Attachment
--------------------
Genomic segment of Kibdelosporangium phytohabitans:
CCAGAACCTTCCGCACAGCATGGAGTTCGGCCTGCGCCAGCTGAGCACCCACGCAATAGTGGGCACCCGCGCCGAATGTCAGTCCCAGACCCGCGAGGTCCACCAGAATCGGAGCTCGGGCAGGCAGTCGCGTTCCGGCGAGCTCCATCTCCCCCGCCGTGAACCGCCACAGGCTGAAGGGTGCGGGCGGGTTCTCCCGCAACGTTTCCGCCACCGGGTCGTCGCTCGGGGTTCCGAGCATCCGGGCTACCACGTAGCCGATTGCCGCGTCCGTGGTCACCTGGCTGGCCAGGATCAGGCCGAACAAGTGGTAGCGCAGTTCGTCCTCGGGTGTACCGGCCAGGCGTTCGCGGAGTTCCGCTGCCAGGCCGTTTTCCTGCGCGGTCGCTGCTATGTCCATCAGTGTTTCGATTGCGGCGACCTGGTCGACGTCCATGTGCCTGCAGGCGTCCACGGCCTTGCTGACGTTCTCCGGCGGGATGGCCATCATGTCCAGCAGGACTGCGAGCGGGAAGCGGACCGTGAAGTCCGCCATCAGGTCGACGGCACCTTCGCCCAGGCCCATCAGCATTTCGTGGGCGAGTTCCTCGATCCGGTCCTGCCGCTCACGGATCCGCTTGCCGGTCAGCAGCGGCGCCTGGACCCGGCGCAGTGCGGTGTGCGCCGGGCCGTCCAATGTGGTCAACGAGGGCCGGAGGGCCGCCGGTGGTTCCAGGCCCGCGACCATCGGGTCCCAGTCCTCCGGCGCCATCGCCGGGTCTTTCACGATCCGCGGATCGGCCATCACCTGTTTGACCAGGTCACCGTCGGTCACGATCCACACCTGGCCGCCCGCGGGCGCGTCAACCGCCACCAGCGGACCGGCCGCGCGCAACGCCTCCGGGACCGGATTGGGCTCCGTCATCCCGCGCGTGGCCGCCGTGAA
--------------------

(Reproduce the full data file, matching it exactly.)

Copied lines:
Genomic segment of Kibdelosporangium phytohabitans:
CCAGAACCTTCCGCACAGCATGGAGTTCGGCCTGCGCCAGCTGAGCACCCACGCAATAGTGGGCACCCGCGCCGAATGTCAGTCCCAGACCCGCGAGGTCCACCAGAATCGGAGCTCGGGCAGGCAGTCGCGTTCCGGCGAGCTCCATCTCCCCCGCCGTGAACCGCCACAGGCTGAAGGGTGCGGGCGGGTTCTCCCGCAACGTTTCCGCCACCGGGTCGTCGCTCGGGGTTCCGAGCATCCGGGCTACCACGTAGCCGATTGCCGCGTCCGTGGTCACCTGGCTGGCCAGGATCAGGCCGAACAAGTGGTAGCGCAGTTCGTCCTCGGGTGTACCGGCCAGGCGTTCGCGGAGTTCCGCTGCCAGGCCGTTTTCCTGCGCGGTCGCTGCTATGTCCATCAGTGTTTCGATTGCGGCGACCTGGTCGACGTCCATGTGCCTGCAGGCGTCCACGGCCTTGCTGACGTTCTCCGGCGGGATGGCCATCATGTCCAGCAGGACTGCGAGCGGGAAGCGGACCGTGAAGTCCGCCATCAGGTCGACGGCACCTTCGCCCAGGCCCATCAGCATTTCGTGGGCGAGTTCCTCGATCCGGTCCTGCCGCTCACGGATCCGCTTGCCGGTCAGCAGCGGCGCCTGGACCCGGCGCAGTGCGGTGTGCGCCGGGCCGTCCAATGTGGTCAACGAGGGCCGGAGGGCCGCCGGTGGTTCCAGGCCCGCGACCATCGGGTCCCAGTCCTCCGGCGCCATCGCCGGGTCTTTCACGATCCGCGGATCGGCCATCACCTGTTTGACCAGGTCACCGTCGGTCACGATCCACACCTGGCCGCCCGCGGGCGCGTCAACCGCCACCAGCGGACCGGCCGCGCGCAACGCCTCCGGGACCGGATTGGGCTCCGTCATCCCGCGCGTGGCCGCCGTGAA